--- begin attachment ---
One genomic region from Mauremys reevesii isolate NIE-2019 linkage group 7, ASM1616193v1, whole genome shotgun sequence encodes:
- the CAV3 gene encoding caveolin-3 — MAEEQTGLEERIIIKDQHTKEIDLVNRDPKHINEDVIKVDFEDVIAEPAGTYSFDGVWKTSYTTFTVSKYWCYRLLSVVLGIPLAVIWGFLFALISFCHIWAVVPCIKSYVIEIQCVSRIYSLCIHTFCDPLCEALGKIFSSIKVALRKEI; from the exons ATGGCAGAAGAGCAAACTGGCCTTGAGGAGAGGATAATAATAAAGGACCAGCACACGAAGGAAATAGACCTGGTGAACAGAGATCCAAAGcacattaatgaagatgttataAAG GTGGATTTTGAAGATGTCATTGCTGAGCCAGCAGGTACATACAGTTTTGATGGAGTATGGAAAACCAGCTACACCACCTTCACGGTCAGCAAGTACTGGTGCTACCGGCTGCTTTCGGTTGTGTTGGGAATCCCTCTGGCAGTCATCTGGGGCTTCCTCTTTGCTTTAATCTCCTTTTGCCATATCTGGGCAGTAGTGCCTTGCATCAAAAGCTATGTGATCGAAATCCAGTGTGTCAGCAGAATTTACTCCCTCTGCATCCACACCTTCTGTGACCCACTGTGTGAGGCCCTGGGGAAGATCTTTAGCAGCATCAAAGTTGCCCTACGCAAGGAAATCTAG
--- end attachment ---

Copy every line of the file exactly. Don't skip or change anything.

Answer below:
One genomic region from Mauremys reevesii isolate NIE-2019 linkage group 7, ASM1616193v1, whole genome shotgun sequence encodes:
- the CAV3 gene encoding caveolin-3 — MAEEQTGLEERIIIKDQHTKEIDLVNRDPKHINEDVIKVDFEDVIAEPAGTYSFDGVWKTSYTTFTVSKYWCYRLLSVVLGIPLAVIWGFLFALISFCHIWAVVPCIKSYVIEIQCVSRIYSLCIHTFCDPLCEALGKIFSSIKVALRKEI; from the exons ATGGCAGAAGAGCAAACTGGCCTTGAGGAGAGGATAATAATAAAGGACCAGCACACGAAGGAAATAGACCTGGTGAACAGAGATCCAAAGcacattaatgaagatgttataAAG GTGGATTTTGAAGATGTCATTGCTGAGCCAGCAGGTACATACAGTTTTGATGGAGTATGGAAAACCAGCTACACCACCTTCACGGTCAGCAAGTACTGGTGCTACCGGCTGCTTTCGGTTGTGTTGGGAATCCCTCTGGCAGTCATCTGGGGCTTCCTCTTTGCTTTAATCTCCTTTTGCCATATCTGGGCAGTAGTGCCTTGCATCAAAAGCTATGTGATCGAAATCCAGTGTGTCAGCAGAATTTACTCCCTCTGCATCCACACCTTCTGTGACCCACTGTGTGAGGCCCTGGGGAAGATCTTTAGCAGCATCAAAGTTGCCCTACGCAAGGAAATCTAG